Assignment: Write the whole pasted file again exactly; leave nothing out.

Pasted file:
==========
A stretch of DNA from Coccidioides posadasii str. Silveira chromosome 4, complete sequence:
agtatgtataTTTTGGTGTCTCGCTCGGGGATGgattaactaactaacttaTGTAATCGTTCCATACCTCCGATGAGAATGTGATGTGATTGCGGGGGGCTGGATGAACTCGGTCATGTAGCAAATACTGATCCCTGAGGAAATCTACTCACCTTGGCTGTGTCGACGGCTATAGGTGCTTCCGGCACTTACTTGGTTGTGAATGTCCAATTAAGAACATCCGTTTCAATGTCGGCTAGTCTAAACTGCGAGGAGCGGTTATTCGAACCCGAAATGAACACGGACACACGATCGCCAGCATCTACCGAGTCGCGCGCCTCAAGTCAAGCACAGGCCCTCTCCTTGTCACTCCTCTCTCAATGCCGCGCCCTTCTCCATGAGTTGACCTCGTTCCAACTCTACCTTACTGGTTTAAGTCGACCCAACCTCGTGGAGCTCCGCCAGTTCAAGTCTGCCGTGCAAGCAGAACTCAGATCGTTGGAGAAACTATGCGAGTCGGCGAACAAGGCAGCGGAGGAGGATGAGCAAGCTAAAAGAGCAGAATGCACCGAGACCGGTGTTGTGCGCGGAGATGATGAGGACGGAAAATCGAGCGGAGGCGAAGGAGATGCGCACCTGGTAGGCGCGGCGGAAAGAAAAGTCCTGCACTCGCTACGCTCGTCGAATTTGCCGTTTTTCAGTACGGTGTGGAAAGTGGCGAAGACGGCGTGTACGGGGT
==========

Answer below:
A stretch of DNA from Coccidioides posadasii str. Silveira chromosome 4, complete sequence:
agtatgtataTTTTGGTGTCTCGCTCGGGGATGgattaactaactaacttaTGTAATCGTTCCATACCTCCGATGAGAATGTGATGTGATTGCGGGGGGCTGGATGAACTCGGTCATGTAGCAAATACTGATCCCTGAGGAAATCTACTCACCTTGGCTGTGTCGACGGCTATAGGTGCTTCCGGCACTTACTTGGTTGTGAATGTCCAATTAAGAACATCCGTTTCAATGTCGGCTAGTCTAAACTGCGAGGAGCGGTTATTCGAACCCGAAATGAACACGGACACACGATCGCCAGCATCTACCGAGTCGCGCGCCTCAAGTCAAGCACAGGCCCTCTCCTTGTCACTCCTCTCTCAATGCCGCGCCCTTCTCCATGAGTTGACCTCGTTCCAACTCTACCTTACTGGTTTAAGTCGACCCAACCTCGTGGAGCTCCGCCAGTTCAAGTCTGCCGTGCAAGCAGAACTCAGATCGTTGGAGAAACTATGCGAGTCGGCGAACAAGGCAGCGGAGGAGGATGAGCAAGCTAAAAGAGCAGAATGCACCGAGACCGGTGTTGTGCGCGGAGATGATGAGGACGGAAAATCGAGCGGAGGCGAAGGAGATGCGCACCTGGTAGGCGCGGCGGAAAGAAAAGTCCTGCACTCGCTACGCTCGTCGAATTTGCCGTTTTTCAGTACGGTGTGGAAAGTGGCGAAGACGGCGTGTACGGGGT